The Pension Schemes Bill is to receive Royal Assent and become law imminently after being approved by the House of Lords in the final stage of its parliamentary journey.
The bill managed to avoid a round of parliamentary ping pong after peers accepted the House of Commons amendments in a hearing yesterday (January 19).
It was reintroduced to the House of Lords at the beginning of last year (January 7) after the December 2019 general election delayed its debate in parliament.
It was then halted once again due to the government’s commitment to hurry through emergency health legislation to combat the effects of coronavirus.
But Sir Steve Webb, former pensions minister and partner at LCP, said a lot of the bill’s content now needs secondary legislation to actually come into effect, therefore there will be no changes made overnight.
Sir Steve said: “The new Pension Schemes Act will bring major changes to the pensions world in the coming months and years, once further detailed legislation has been published and implemented.”
The bill includes long-awaited rules around pension dashboards, collective defined contribution schemes, and new powers for the Pensions Regulator.
According to Sir Steve, major changes will be a requirement on pension schemes and providers to supply data to the pensions dashboards and there will also be rules which may make it easier for pension fund trustees to block transfers where they fear scam activity.
There will also be new powers to force companies to keep their pension schemes better funded, with the threat of jail time for those who wilfully refuse to do so, he added.
Sir Steve said: “Much of this will happen ‘under the bonnet’ as far as the public is concerned, but the Act is an important step in consumer-facing initiatives such as the pensions dashboard, and advisers will in due course be looking to access this new tool to streamline the advice process.”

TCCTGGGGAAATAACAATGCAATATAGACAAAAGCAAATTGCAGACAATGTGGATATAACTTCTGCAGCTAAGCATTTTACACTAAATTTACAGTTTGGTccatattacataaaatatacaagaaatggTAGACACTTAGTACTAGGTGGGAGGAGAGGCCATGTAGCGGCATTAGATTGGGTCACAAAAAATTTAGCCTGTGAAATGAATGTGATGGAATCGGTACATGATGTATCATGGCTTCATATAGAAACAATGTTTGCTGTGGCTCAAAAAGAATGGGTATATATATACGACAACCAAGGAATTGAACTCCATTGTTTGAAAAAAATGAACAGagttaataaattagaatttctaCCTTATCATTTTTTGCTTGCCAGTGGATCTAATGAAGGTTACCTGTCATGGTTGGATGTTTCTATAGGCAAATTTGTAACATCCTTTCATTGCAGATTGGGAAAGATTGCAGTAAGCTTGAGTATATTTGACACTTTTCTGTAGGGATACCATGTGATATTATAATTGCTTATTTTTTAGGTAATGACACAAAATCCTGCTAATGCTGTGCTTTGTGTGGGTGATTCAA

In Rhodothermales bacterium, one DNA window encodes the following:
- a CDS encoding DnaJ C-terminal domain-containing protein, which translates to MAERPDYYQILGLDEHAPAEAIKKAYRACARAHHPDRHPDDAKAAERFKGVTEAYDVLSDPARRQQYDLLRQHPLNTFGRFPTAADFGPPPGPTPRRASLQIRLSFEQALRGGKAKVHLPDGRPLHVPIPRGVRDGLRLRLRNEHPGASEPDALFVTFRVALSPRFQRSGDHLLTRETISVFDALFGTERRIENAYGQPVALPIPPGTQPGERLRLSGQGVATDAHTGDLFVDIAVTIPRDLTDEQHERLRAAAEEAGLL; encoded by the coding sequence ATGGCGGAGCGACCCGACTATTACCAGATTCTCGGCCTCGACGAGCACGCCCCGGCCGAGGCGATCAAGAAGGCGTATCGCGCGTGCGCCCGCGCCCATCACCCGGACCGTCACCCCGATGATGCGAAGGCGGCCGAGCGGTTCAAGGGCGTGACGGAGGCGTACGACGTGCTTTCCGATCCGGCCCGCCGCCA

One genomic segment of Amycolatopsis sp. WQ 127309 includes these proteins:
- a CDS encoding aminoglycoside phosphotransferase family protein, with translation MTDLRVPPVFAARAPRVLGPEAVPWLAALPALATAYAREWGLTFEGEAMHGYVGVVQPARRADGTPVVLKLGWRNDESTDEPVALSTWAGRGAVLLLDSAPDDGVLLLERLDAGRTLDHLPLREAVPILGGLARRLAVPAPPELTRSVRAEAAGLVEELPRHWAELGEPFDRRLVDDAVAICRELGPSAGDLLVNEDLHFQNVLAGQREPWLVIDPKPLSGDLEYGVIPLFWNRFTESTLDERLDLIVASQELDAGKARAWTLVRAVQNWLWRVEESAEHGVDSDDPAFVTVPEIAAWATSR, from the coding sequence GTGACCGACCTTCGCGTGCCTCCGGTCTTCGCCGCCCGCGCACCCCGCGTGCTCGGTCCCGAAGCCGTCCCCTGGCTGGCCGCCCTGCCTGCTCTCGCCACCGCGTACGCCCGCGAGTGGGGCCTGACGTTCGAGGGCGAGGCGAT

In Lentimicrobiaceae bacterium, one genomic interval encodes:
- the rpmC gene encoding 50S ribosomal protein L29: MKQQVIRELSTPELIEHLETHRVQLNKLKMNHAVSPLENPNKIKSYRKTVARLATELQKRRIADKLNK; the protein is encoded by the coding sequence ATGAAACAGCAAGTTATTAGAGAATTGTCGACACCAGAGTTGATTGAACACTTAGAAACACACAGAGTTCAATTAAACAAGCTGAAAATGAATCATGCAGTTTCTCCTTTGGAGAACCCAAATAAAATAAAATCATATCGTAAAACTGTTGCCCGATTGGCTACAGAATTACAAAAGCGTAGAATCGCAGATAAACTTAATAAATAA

In its final reading of the Pension Schemes Bill last year (November 16), the House of Commons voted down by a majority of 89 votes an amendment, which would have required the government to write to members five years before they could access their pot, offering them a Pension Wise appointment.
There was also friction between the Commons and the Lords on whether pension dashboards should allow users to engage in financial transactions, including the consolidation of pots and transfers between providers.
Ian Browne, pension expert at Quilter, said: “Opposition peers had concerns that allowing transactions to take place on a commercial dashboard could present an increased risk of fraud, and could lead individuals to make rash decisions with what is most likely to be their most important financial asset.
“However, the government’s preference is for dashboards to initially be limited to providing a simple ‘find-and-view’ service before evolving to allow ‘transactions’ at a later date, and today the government had their way.
“Exactly what transactions will be permitted will be decided by statutory instruments and technical regulations from DWP and the FCA at a later stage, but it is expected that it will cover the consolidation of pension pots, transfers between providers, and potentially the raising or lowering of contributions to an individual’s pension.”